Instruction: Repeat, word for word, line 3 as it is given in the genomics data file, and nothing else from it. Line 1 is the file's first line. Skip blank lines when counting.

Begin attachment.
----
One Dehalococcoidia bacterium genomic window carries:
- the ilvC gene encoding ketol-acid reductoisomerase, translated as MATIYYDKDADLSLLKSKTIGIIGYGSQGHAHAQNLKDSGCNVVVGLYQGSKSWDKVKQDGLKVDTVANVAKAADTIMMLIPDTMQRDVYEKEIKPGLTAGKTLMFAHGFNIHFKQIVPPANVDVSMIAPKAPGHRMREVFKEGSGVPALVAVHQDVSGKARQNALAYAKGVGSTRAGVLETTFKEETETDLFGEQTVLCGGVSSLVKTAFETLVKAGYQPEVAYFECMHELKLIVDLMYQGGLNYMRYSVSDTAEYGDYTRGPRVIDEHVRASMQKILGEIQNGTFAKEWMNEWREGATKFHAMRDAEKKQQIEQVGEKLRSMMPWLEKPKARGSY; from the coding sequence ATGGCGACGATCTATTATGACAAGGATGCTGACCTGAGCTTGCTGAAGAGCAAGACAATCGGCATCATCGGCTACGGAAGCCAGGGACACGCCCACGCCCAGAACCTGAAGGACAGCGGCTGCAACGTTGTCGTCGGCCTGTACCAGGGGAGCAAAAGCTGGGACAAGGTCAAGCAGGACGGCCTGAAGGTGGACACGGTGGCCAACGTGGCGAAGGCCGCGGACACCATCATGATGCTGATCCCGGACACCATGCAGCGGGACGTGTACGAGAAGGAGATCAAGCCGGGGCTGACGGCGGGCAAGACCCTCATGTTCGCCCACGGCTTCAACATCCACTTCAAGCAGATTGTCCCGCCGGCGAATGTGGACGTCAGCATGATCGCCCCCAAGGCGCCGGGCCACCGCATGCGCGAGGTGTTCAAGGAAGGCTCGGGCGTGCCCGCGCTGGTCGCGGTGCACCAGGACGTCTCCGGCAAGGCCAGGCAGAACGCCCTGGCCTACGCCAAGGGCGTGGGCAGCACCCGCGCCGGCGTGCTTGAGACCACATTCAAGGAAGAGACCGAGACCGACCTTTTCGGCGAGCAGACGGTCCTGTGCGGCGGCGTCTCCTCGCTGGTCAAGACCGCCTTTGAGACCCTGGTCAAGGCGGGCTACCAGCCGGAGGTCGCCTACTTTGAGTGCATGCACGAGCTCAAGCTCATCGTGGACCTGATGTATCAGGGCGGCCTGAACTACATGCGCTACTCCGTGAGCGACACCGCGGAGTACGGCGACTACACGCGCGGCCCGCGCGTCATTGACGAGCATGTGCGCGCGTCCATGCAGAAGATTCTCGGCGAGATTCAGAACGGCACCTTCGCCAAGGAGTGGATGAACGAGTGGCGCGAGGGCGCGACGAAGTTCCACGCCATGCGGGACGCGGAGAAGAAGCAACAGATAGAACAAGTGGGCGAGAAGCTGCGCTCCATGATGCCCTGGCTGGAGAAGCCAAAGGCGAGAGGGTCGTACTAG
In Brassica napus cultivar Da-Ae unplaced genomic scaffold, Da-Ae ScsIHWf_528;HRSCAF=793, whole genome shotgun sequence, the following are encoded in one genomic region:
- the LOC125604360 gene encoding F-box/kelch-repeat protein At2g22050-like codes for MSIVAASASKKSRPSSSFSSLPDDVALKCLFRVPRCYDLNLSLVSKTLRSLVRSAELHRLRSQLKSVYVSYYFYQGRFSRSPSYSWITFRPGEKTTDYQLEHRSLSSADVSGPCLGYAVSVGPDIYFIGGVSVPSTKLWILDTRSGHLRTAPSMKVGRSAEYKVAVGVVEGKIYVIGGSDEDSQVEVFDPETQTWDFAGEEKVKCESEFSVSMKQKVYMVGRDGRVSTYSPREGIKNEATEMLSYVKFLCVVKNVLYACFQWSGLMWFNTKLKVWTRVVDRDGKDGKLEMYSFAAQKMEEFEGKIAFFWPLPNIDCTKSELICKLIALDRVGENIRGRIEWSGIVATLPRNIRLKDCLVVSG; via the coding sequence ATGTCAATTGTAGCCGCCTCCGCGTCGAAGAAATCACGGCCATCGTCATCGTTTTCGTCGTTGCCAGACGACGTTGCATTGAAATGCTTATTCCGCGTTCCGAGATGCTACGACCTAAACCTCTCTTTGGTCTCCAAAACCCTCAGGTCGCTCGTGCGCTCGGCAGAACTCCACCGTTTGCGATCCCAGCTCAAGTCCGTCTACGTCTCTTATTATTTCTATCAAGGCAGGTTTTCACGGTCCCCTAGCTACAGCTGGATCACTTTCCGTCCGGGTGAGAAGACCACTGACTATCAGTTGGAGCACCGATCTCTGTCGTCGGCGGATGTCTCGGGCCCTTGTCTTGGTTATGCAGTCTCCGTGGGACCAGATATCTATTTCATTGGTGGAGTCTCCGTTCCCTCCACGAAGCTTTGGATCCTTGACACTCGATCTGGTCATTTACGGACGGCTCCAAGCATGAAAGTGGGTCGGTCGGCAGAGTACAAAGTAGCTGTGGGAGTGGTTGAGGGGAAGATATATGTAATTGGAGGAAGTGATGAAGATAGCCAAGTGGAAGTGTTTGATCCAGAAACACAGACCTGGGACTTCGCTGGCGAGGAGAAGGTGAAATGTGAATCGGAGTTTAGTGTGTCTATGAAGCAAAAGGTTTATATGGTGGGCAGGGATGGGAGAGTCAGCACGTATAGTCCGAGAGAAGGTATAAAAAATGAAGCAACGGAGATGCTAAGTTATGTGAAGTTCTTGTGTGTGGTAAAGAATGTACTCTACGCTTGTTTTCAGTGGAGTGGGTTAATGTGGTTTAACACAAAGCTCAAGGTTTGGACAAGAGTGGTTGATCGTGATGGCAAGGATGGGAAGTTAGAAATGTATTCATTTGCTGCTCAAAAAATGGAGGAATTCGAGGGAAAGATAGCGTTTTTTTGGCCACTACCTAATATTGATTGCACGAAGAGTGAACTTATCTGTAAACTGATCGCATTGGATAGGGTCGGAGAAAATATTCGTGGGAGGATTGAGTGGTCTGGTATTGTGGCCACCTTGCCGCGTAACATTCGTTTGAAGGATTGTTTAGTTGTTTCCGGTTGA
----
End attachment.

In Brassica napus cultivar Da-Ae unplaced genomic scaffold, Da-Ae ScsIHWf_528;HRSCAF=793, whole genome shotgun sequence, the following are encoded in one genomic region: